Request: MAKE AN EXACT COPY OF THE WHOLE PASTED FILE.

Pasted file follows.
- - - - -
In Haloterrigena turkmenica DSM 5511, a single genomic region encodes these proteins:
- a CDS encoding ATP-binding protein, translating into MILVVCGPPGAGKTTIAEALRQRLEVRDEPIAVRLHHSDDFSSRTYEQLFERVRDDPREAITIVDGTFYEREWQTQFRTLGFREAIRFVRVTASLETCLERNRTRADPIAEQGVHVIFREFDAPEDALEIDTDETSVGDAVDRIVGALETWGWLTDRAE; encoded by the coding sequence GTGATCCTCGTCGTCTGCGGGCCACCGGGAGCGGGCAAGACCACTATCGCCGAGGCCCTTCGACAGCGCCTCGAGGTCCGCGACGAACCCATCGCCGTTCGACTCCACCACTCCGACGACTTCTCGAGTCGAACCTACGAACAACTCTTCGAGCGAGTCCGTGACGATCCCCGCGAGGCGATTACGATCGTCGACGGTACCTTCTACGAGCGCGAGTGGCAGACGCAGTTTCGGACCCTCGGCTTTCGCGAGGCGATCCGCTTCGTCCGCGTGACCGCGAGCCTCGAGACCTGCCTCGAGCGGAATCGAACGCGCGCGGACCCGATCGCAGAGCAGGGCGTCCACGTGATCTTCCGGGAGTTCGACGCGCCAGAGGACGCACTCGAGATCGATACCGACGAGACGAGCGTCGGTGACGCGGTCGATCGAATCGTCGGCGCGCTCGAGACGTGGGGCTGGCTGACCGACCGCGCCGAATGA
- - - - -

In Haloterrigena turkmenica DSM 5511, a single genomic region encodes these proteins:
- a CDS encoding ATP-binding protein, translating into MILVVCGPPGAGKTTIAEALRQRLEVRDEPIAVRLHHSDDFSSRTYEQLFERVRDDPREAITIVDGTFYEREWQTQFRTLGFREAIRFVRVTASLETCLERNRTRADPIAEQGVHVIFREFDAPEDALEIDTDETSVGDAVDRIVGALETWGWLTDRAE; encoded by the coding sequence GTGATCCTCGTCGTCTGCGGGCCACCGGGAGCGGGCAAGACCACTATCGCCGAGGCCCTTCGACAGCGCCTCGAGGTCCGCGACGAACCCATCGCCGTTCGACTCCACCACTCCGACGACTTCTCGAGTCGAACCTACGAACAACTCTTCGAGCGAGTCCGTGACGATCCCCGCGAGGCGATTACGATCGTCGACGGTACCTTCTACGAGCGCGAGTGGCAGACGCAGTTTCGGACCCTCGGCTTTCGCGAGGCGATCCGCTTCGTCCGCGTGACCGCGAGCCTCGAGACCTGCCTCGAGCGGAATCGAACGCGCGCGGACCCGATCGCAGAGCAGGGCGTCCACGTGATCTTCCGGGAGTTCGACGCGCCAGAGGACGCACTCGAGATCGATACCGACGAGACGAGCGTCGGTGACGCGGTCGATCGAATCGTCGGCGCGCTCGAGACGTGGGGCTGGCTGACCGACCGCGCCGAATGA